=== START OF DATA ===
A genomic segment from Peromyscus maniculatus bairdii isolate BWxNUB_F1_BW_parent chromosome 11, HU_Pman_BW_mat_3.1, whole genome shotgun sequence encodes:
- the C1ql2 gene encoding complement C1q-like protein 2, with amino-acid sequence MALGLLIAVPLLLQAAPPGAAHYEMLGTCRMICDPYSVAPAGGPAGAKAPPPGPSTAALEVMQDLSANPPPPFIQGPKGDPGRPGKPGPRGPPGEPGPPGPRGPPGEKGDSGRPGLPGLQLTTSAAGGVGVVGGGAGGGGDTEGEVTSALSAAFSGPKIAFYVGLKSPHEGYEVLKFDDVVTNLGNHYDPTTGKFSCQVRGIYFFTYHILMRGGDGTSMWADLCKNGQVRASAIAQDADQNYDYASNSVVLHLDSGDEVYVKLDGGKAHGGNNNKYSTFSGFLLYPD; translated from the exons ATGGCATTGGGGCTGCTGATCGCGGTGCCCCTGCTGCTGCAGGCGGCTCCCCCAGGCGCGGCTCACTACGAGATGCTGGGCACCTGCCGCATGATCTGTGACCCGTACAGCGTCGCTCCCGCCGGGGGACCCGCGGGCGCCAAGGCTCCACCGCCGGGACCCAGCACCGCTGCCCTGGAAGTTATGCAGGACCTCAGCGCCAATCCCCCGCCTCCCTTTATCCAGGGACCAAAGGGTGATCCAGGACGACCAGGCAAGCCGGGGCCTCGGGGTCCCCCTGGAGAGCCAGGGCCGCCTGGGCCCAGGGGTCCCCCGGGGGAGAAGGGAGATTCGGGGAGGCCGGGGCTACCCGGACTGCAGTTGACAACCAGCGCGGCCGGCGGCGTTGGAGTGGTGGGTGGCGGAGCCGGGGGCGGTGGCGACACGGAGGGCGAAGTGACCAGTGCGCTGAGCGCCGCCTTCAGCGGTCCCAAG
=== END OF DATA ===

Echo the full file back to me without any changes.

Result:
A genomic segment from Peromyscus maniculatus bairdii isolate BWxNUB_F1_BW_parent chromosome 11, HU_Pman_BW_mat_3.1, whole genome shotgun sequence encodes:
- the C1ql2 gene encoding complement C1q-like protein 2, with amino-acid sequence MALGLLIAVPLLLQAAPPGAAHYEMLGTCRMICDPYSVAPAGGPAGAKAPPPGPSTAALEVMQDLSANPPPPFIQGPKGDPGRPGKPGPRGPPGEPGPPGPRGPPGEKGDSGRPGLPGLQLTTSAAGGVGVVGGGAGGGGDTEGEVTSALSAAFSGPKIAFYVGLKSPHEGYEVLKFDDVVTNLGNHYDPTTGKFSCQVRGIYFFTYHILMRGGDGTSMWADLCKNGQVRASAIAQDADQNYDYASNSVVLHLDSGDEVYVKLDGGKAHGGNNNKYSTFSGFLLYPD; translated from the exons ATGGCATTGGGGCTGCTGATCGCGGTGCCCCTGCTGCTGCAGGCGGCTCCCCCAGGCGCGGCTCACTACGAGATGCTGGGCACCTGCCGCATGATCTGTGACCCGTACAGCGTCGCTCCCGCCGGGGGACCCGCGGGCGCCAAGGCTCCACCGCCGGGACCCAGCACCGCTGCCCTGGAAGTTATGCAGGACCTCAGCGCCAATCCCCCGCCTCCCTTTATCCAGGGACCAAAGGGTGATCCAGGACGACCAGGCAAGCCGGGGCCTCGGGGTCCCCCTGGAGAGCCAGGGCCGCCTGGGCCCAGGGGTCCCCCGGGGGAGAAGGGAGATTCGGGGAGGCCGGGGCTACCCGGACTGCAGTTGACAACCAGCGCGGCCGGCGGCGTTGGAGTGGTGGGTGGCGGAGCCGGGGGCGGTGGCGACACGGAGGGCGAAGTGACCAGTGCGCTGAGCGCCGCCTTCAGCGGTCCCAAG